Tuesday, 12 January 2010

Theme and Strategy: Part 4 - Pattern in Action


Once you decide what your plot will be in your story, you can translate the concept into action, into events. Who does what, when. 

A common mistake beginning writers make is to think of action as nothing but a series of successive events like beads on a string. First this happens, then that, then that, and so forth. But action is responsible for building tension, for gaining momentum in a story. You have to learn to pace actions so that events build dramatically.

How to create pattern in action:

1) After you write a scene, ask yourself in what way (or ways) a scene contributed to developing or answering  the plot questions you've raised.
2) When stuck, ask yourself the plot questions and how to direct your efforts to answer them.
3) Don't overwhelm your readers with plot questions, 2-3 are enough.
4) Don't delay giving answers. Some answers give early. For example in a mystery you can answer 'Whose are the bones?' and later answer 'How did the bones get into the cellar?' Pace the answers from beginning to end.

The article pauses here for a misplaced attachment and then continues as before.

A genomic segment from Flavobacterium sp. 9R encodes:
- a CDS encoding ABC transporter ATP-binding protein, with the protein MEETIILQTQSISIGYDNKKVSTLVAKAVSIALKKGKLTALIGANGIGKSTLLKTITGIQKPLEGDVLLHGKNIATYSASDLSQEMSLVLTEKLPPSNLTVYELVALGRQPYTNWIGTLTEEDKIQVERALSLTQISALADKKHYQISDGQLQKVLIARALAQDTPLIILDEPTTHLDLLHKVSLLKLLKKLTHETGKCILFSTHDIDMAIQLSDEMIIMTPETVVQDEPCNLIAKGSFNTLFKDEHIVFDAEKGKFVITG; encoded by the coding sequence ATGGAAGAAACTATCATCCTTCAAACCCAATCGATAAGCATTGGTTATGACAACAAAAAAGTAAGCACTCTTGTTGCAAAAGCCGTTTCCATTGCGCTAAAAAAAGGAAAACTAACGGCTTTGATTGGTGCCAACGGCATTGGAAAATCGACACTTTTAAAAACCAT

5) Make sure the action is consistent with the dramatic phases of the pattern.

Action is the means; plot is it's end.

Source: A book from Ronald Tobias

6 comments:

Journaling Woman said...

I love this tips. Thanks.

Ann Elle Altman said...

Thanks, everyone.

ann

Bisi Adjapon said...

I like your expression, like beads on a string. Indeed, a narrative needs to be cohesive and have an arc we can follow.

Bisi

Ann Elle Altman said...

Bisi, yes, exactly. Glad you like the blog. Did you see your story in the magazine?

ann

Corra McFeydon said...

Great advice as always! Plotting is the greatest challenge for me.

Ann Elle Altman said...

Plotting, really? It's description and characterization for me, but we both write different genres, to write a good mystery, you need to be plot oriented.

ann